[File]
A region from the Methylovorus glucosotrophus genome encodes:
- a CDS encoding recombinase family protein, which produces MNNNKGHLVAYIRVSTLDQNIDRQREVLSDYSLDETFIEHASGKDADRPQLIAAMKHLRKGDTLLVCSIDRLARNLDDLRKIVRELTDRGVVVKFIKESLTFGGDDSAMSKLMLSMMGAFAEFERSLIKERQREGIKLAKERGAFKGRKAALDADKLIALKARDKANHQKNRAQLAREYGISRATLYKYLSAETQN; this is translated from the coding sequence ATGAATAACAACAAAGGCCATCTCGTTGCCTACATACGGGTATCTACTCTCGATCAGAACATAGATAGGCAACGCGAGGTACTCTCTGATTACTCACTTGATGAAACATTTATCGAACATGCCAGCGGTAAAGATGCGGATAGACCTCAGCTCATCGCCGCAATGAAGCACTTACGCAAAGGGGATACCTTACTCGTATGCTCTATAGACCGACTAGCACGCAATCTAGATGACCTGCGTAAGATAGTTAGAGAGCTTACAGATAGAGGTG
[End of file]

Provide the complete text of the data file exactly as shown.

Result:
A region from the Methylovorus glucosotrophus genome encodes:
- a CDS encoding recombinase family protein, which produces MNNNKGHLVAYIRVSTLDQNIDRQREVLSDYSLDETFIEHASGKDADRPQLIAAMKHLRKGDTLLVCSIDRLARNLDDLRKIVRELTDRGVVVKFIKESLTFGGDDSAMSKLMLSMMGAFAEFERSLIKERQREGIKLAKERGAFKGRKAALDADKLIALKARDKANHQKNRAQLAREYGISRATLYKYLSAETQN; this is translated from the coding sequence ATGAATAACAACAAAGGCCATCTCGTTGCCTACATACGGGTATCTACTCTCGATCAGAACATAGATAGGCAACGCGAGGTACTCTCTGATTACTCACTTGATGAAACATTTATCGAACATGCCAGCGGTAAAGATGCGGATAGACCTCAGCTCATCGCCGCAATGAAGCACTTACGCAAAGGGGATACCTTACTCGTATGCTCTATAGACCGACTAGCACGCAATCTAGATGACCTGCGTAAGATAGTTAGAGAGCTTACAGATAGAGGTG